Tuesday, February 07, 2006


Re: [evomech] The innovation triad: an EvoDevo agenda (Journal of Experimental Zoology)

This article's "distinction between ADAPTATION vs NOVELTY" seems
parallel to what I mentioned a few days ago, distinction between
regulation and that which is being regulated, i.e., novelty that came about
through a process different from mere variation.

They suggest various means for generating novelty other than
conventional adaptation: direct environmental effects upon the
development process; symbiosis ala Margulis; colonial organisms;
and other vaguer things like self-organization and 'genetic
modulation' and 'developmental autonomization' of tissues.
But they don't mention my interest, multiplication of the soma
to create a mass of homologous parts. They even mention one
criterion for novelty that by definition excludes homologous
My model seems to be unthinkable.


From: "John Latter" <jorolat@gmail.com>
Subject: [evomech] The innovation triad: an EvoDevo agenda
(Journal of Experimental Zoology)
> [Müller & Newman, Journal of Experimental Zoology, MDE 304 '05]
> Abstract:
> This article introduces a special issue on evolutionary
> innovation and morphological novelty, two interrelated themes
> that have received a remarkable increase of attention over the
> past few years. We begin with a discussion of the question of
> whether innovation and novelty represent distinct evolutionary
> problems that require a distinct conceptualization. We argue
> that the mechanisms of innovation and their phenotypic results -
> novelty - can only be properly addressed if they are
> distinguished from the standard evolutionary themes of variation
> and adaptation, and we present arguments for making such a
> distinction. We propose that origination, the first formation of
> biological structures, is another distinct problem of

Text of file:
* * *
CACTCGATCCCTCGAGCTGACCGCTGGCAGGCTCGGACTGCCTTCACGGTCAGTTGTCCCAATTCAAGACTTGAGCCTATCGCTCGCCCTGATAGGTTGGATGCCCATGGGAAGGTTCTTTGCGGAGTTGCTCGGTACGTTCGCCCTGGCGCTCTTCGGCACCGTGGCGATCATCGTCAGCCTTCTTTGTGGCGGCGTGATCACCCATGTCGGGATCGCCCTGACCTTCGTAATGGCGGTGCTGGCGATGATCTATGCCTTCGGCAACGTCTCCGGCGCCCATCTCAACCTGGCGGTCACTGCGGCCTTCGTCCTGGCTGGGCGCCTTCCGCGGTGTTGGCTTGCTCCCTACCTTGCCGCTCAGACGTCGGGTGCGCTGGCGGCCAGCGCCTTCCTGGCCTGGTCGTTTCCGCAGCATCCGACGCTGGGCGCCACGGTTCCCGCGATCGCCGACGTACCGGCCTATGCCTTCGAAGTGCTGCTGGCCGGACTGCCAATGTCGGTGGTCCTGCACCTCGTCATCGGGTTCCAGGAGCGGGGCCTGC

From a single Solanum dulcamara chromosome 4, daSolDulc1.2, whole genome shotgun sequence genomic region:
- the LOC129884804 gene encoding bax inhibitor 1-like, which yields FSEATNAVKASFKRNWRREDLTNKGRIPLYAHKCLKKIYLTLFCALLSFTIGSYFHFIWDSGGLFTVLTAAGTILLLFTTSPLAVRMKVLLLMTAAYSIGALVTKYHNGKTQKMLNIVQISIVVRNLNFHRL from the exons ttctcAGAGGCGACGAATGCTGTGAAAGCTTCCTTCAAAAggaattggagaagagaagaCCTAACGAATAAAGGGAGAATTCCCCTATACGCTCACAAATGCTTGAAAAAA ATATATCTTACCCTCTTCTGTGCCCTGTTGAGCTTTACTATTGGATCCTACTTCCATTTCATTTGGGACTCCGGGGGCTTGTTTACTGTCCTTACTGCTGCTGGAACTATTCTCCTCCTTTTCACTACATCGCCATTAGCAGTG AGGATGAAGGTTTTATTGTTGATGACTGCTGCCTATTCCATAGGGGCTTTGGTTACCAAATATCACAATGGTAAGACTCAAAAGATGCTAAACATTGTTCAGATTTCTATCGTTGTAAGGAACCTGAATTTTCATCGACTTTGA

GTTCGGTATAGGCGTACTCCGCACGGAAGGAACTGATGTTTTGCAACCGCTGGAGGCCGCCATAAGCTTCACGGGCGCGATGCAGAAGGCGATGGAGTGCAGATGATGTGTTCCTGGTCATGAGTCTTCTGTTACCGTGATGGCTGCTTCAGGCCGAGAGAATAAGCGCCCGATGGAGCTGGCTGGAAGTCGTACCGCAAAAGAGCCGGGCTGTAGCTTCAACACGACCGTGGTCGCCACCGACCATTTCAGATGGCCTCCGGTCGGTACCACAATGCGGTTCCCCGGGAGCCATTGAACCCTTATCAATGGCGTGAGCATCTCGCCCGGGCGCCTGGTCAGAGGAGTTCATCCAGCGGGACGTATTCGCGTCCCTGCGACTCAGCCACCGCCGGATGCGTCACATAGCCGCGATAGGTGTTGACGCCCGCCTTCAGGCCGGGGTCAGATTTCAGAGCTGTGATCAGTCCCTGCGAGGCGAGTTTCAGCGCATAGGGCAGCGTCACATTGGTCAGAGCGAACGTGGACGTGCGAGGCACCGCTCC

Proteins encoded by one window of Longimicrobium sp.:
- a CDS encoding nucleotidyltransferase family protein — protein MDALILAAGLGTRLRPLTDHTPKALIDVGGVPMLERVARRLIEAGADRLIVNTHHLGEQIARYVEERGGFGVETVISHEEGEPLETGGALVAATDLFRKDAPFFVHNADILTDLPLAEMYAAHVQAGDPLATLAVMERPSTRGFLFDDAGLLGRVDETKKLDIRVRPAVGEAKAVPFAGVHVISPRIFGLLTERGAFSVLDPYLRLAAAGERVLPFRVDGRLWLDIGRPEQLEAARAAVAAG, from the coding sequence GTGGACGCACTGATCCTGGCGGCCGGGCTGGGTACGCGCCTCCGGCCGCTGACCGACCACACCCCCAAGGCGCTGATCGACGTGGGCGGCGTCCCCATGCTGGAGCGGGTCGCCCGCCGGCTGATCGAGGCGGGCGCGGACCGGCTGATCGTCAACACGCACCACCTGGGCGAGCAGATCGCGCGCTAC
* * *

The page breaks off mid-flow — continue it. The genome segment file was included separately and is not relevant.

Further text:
> morphological evolution, and that together with innovation and
> novelty it constitutes a conceptual complex we call the
> innovation triad. We define a problem agenda of the triad, which
> separates the analysis of the initiating conditions from the
> mechanistic realization of innovation, and we discuss the
> theoretical problems that arise from treating innovation as
> distinct from variation. Further, we categorize the empirical
> approaches that address themes of the innovation triad in
> recognizing four major strands of research: the morphology and
> systematics program, the gene regulation program, the epigenetic
> program, and the theoretical biology program. We provide
> examples of each program, giving priority to contributions in
> the present issue. In conclusion, we observe that the innovation
> triad is one of the defining topics of EvoDevo research and may
> represent its most pertinent contribution to evolutionary
> theory. We point out that an inclusion of developmental systems
> properties into evolutionary theory represents a shift of
> explanatory emphasis from the external factors of natural
> selection to the internal dynamics of developmental systems,
> complementing adaptation with emergence, and contingency with
> inherency
> Full text at:
> http://homepage.univie.ac.at/gerhard.mueller/pdfs/2005InnovTriad.pdf

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